without her. Not to be outdone, Hera impregnated herself,
without the assistance of Zeus or any other man, by using a magical herb.
Zeus was not amused.
Unfortunately Hera's son was born with a club foot, a
that left him lame. Hephaestus got off to a rocky start in life,
the unwanted son
of rejecting parents who saw no beauty in their little son.
Hera and Zeus threw him off the top of Mount Olympus,
expecting never to see him again.
However, Hephaestus fell to earth, landing in
the sea. He was rescued and nursed back to health by a group
of sea nymphs and Titan goddesses who went to great lengths
to keep him hidden from his parents.
Growing up in their underwater cave, Hephaestus began his
career of craftsmanship. Collecting coral, pearls, and
precious metals from the ocean floor, he began to fashion
exquisite jewelry and golden furniture. Soon his creations were all the
Hera could hardly wait to get some of the marvelous jewelry that all
the goddesses were wearing. She cornered the goddess Thetis
(who was one of the goddesses who had cared for Hephaestus
while he was in hiding) and forced Thetis to tell her who had made her gorgeous
jewelry. Thetis announced it was made by her own
talented son, Hephaestus.
Hera realized she had been wrong
to reject Hephaestus, that in spite of his imperfections, he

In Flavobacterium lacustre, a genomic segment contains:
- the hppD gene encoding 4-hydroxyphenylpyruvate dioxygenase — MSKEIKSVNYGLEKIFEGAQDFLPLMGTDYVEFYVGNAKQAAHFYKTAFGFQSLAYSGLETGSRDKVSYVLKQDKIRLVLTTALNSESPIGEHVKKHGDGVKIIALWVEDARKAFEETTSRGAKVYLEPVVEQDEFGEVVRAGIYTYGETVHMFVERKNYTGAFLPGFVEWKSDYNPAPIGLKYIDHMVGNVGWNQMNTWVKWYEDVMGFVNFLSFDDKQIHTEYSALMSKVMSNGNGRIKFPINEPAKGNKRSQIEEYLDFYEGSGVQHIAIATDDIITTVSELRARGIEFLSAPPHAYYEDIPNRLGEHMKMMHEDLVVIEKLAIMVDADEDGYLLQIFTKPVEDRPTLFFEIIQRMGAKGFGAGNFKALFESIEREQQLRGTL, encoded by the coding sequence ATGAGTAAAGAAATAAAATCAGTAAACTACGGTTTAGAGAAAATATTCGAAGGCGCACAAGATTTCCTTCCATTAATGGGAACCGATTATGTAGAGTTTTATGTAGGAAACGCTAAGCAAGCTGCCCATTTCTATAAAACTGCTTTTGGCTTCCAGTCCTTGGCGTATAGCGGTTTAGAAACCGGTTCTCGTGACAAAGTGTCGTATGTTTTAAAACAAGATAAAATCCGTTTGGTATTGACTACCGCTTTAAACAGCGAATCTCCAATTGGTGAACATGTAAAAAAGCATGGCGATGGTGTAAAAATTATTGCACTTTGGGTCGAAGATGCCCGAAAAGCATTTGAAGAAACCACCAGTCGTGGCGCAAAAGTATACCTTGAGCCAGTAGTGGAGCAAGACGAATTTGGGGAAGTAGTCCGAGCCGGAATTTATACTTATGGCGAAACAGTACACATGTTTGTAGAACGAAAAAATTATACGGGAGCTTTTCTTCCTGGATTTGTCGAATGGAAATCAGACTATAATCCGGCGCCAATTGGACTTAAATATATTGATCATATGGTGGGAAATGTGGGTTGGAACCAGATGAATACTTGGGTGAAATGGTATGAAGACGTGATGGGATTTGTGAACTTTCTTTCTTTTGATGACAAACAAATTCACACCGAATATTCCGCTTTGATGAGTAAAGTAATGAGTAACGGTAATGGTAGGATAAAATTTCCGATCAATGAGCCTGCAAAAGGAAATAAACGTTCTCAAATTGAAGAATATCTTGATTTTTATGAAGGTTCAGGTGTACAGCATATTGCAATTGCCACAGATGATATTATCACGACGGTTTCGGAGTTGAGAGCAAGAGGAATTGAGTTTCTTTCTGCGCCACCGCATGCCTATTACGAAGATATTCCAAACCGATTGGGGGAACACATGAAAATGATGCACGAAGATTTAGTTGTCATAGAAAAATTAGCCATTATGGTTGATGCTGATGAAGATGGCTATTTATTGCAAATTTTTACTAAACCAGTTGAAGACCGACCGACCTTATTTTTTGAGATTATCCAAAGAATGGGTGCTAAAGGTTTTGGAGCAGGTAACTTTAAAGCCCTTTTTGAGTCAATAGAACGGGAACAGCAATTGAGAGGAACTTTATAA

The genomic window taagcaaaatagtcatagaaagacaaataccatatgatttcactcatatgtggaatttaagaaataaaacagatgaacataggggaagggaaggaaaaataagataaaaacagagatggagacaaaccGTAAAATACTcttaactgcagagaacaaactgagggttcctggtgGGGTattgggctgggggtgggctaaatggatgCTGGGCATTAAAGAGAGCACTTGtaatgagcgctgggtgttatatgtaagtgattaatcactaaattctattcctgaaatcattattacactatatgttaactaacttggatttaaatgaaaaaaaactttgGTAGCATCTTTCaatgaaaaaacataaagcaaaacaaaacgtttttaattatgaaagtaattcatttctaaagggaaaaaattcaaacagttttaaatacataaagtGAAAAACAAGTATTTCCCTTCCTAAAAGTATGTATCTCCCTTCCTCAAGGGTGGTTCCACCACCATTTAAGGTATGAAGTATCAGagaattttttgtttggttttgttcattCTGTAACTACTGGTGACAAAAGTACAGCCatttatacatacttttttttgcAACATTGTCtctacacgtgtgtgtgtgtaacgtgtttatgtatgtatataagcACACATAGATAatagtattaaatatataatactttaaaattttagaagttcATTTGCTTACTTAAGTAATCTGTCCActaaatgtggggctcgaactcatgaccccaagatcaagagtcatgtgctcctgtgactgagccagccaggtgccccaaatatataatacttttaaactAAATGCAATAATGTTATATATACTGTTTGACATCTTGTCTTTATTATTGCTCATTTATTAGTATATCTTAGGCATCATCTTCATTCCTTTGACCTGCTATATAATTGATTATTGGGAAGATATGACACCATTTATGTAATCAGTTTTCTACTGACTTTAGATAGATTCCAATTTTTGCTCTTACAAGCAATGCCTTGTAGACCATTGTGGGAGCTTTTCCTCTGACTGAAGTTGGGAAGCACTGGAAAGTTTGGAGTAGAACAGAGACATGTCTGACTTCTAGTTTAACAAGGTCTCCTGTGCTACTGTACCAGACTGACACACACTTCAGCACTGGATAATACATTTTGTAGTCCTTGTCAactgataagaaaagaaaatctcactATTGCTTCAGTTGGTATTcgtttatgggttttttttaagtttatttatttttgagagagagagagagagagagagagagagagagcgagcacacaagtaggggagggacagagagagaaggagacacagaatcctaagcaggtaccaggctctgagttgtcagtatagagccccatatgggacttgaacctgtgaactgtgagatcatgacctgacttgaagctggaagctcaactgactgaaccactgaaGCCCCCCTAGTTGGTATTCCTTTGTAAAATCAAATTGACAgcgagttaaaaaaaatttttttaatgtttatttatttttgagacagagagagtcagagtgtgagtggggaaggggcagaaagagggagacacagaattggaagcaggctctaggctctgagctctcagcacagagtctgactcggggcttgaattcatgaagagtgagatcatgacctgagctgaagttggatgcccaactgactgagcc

had the talent (not to mention good taste) of a god. She
persuaded Zeus to welcome him back. And so, Hephaestus was
invited to return to Mount Olympus to take his rightful place
among the gods. Hephaestus politely declined,
saying he was quite happy where he was.
But the couple persisted, and
eventually tricked Hephaestus into joining them. Not one to enjoy the pomp or the
hustle and bustle of the royal palace, Hephaestus built an
underground workshop and spent much of this time there
working undisturbed. He initially refused to forgive Hera,
saying only that he “had no mother”.
Feeling very guilty about having
abandoned him, Hera showered him with tools, materials, and
helpers for his workshop. There he continued to invent and
craft beautiful furniture, jewelry, armor, and weaponry of
the highest quality.
Eventually he and his mother were
reconciled and became close friends.
To read the complete story of the
Greek God of the Forge, click below:
Greek God Hephaestus
What's A Poor Girl to Do?
Call in the doctor,
Call in the nurse,
Call in the lady with the alligator purse.
In the spirit of the
lady with the alligator purse, I offer these suggestions to those who
must do without the
flu vaccine this year:
If you do get the
flu, take it seriously. Go to bed, not work. Seek medical care if
needed. Don't push yourself. Rest and Heal.
Use common sense: